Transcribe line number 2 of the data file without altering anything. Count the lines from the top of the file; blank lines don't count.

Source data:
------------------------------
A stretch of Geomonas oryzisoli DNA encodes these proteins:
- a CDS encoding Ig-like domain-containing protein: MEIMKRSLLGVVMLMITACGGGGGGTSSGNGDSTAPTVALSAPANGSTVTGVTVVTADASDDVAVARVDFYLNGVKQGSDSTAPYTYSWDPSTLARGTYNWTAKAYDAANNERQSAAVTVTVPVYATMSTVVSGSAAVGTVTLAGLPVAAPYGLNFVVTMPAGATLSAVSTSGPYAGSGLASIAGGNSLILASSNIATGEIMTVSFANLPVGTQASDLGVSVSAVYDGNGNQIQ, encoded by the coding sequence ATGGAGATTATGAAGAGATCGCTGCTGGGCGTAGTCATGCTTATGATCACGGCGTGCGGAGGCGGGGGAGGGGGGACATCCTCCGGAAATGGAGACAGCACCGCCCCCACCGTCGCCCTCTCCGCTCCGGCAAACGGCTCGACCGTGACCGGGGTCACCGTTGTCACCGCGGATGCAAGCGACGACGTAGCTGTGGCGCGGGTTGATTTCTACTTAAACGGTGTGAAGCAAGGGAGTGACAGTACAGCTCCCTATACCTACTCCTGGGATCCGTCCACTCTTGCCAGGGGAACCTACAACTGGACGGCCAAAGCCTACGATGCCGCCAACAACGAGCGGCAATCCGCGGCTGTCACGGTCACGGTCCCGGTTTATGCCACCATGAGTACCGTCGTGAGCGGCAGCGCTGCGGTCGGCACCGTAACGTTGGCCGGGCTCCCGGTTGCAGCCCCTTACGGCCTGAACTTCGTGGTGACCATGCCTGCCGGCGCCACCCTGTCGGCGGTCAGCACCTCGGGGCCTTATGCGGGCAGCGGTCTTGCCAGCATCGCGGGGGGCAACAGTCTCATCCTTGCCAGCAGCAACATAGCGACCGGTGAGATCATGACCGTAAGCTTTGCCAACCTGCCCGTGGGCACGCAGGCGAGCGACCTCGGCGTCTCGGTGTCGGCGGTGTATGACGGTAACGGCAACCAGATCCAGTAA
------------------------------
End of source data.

- a CDS encoding Ig-like domain-containing protein: MEIMKRSLLGVVMLMITACGGGGGGTSSGNGDSTAPTVALSAPANGSTVTGVTVVTADASDDVAVARVDFYLNGVKQGSDSTAPYTYSWDPSTLARGTYNWTAKAYDAANNERQSAAVTVTVPVYATMSTVVSGSAAVGTVTLAGLPVAAPYGLNFVVTMPAGATLSAVSTSGPYAGSGLASIAGGNSLILASSNIATGEIMTVSFANLPVGTQASDLGVSVSAVYDGNGNQIQ, encoded by the coding sequence ATGGAGATTATGAAGAGATCGCTGCTGGGCGTAGTCATGCTTATGATCACGGCGTGCGGAGGCGGGGGAGGGGGGACATCCTCCGGAAATGGAGACAGCACCGCCCCCACCGTCGCCCTCTCCGCTCCGGCAAACGGCTCGACCGTGACCGGGGTCACCGTTGTCACCGCGGATGCAAGCGACGACGTAGCTGTGGCGCGGGTTGATTTCTACTTAAACGGTGTGAAGCAAGGGAGTGACAGTACAGCTCCCTATACCTACTCCTGGGATCCGTCCACTCTTGCCAGGGGAACCTACAACTGGACGGCCAAAGCCTACGATGCCGCCAACAACGAGCGGCAATCCGCGGCTGTCACGGTCACGGTCCCGGTTTATGCCACCATGAGTACCGTCGTGAGCGGCAGCGCTGCGGTCGGCACCGTAACGTTGGCCGGGCTCCCGGTTGCAGCCCCTTACGGCCTGAACTTCGTGGTGACCATGCCTGCCGGCGCCACCCTGTCGGCGGTCAGCACCTCGGGGCCTTATGCGGGCAGCGGTCTTGCCAGCATCGCGGGGGGCAACAGTCTCATCCTTGCCAGCAGCAACATAGCGACCGGTGAGATCATGACCGTAAGCTTTGCCAACCTGCCCGTGGGCACGCAGGCGAGCGACCTCGGCGTCTCGGTGTCGGCGGTGTATGACGGTAACGGCAACCAGATCCAGTAA